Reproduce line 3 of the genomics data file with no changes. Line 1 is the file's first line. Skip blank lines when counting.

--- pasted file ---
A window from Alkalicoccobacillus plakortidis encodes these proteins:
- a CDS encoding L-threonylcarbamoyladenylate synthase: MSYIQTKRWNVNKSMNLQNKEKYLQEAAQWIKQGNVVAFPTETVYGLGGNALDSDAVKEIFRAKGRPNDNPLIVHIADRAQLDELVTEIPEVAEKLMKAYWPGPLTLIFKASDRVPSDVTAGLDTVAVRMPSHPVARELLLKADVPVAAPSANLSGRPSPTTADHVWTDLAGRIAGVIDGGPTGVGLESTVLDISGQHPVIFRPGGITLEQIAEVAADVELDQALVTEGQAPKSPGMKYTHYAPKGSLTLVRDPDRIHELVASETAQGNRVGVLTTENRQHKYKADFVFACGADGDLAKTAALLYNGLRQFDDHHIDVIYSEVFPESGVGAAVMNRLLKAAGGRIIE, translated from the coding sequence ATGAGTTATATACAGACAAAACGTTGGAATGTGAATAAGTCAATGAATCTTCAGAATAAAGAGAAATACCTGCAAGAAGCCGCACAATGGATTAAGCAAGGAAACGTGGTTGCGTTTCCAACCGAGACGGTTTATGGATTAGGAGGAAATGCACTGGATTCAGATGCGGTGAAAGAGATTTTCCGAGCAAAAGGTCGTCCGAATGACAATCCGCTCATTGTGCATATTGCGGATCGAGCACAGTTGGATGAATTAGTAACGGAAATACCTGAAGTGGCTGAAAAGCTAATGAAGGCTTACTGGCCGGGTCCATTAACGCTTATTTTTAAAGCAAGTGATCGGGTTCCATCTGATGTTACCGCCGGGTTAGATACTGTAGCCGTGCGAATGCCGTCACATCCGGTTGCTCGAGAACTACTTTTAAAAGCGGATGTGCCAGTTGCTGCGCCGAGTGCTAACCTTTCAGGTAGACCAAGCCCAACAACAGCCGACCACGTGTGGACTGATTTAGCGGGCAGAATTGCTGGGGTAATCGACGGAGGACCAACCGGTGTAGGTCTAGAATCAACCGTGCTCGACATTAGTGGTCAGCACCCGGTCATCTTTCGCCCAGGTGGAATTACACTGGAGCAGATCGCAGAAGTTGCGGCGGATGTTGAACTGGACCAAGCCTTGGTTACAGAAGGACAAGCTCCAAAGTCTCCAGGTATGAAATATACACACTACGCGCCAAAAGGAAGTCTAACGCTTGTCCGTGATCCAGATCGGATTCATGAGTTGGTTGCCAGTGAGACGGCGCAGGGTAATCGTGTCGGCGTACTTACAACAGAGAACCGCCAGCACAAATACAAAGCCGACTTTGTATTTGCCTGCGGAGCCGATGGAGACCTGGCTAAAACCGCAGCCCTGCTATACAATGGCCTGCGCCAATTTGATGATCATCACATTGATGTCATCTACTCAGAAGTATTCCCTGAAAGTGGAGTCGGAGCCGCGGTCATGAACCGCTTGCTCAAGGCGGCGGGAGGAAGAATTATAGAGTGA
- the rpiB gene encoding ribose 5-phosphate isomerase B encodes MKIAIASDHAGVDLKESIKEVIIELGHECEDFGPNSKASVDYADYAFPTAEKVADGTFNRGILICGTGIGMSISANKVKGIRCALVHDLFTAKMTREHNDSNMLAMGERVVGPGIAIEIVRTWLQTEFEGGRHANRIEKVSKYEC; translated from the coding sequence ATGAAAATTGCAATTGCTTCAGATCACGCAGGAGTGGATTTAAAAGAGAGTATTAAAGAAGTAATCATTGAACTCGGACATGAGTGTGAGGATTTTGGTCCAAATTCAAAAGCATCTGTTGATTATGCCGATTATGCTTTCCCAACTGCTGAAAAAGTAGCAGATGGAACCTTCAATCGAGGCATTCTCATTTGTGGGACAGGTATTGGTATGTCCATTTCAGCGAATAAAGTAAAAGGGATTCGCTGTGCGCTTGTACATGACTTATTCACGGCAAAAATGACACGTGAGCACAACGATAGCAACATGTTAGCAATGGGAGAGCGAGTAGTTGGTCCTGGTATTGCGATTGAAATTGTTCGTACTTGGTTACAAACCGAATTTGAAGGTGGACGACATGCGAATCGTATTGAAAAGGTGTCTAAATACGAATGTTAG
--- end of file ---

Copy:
- the rpiB gene encoding ribose 5-phosphate isomerase B encodes MKIAIASDHAGVDLKESIKEVIIELGHECEDFGPNSKASVDYADYAFPTAEKVADGTFNRGILICGTGIGMSISANKVKGIRCALVHDLFTAKMTREHNDSNMLAMGERVVGPGIAIEIVRTWLQTEFEGGRHANRIEKVSKYEC; translated from the coding sequence ATGAAAATTGCAATTGCTTCAGATCACGCAGGAGTGGATTTAAAAGAGAGTATTAAAGAAGTAATCATTGAACTCGGACATGAGTGTGAGGATTTTGGTCCAAATTCAAAAGCATCTGTTGATTATGCCGATTATGCTTTCCCAACTGCTGAAAAAGTAGCAGATGGAACCTTCAATCGAGGCATTCTCATTTGTGGGACAGGTATTGGTATGTCCATTTCAGCGAATAAAGTAAAAGGGATTCGCTGTGCGCTTGTACATGACTTATTCACGGCAAAAATGACACGTGAGCACAACGATAGCAACATGTTAGCAATGGGAGAGCGAGTAGTTGGTCCTGGTATTGCGATTGAAATTGTTCGTACTTGGTTACAAACCGAATTTGAAGGTGGACGACATGCGAATCGTATTGAAAAGGTGTCTAAATACGAATGTTAG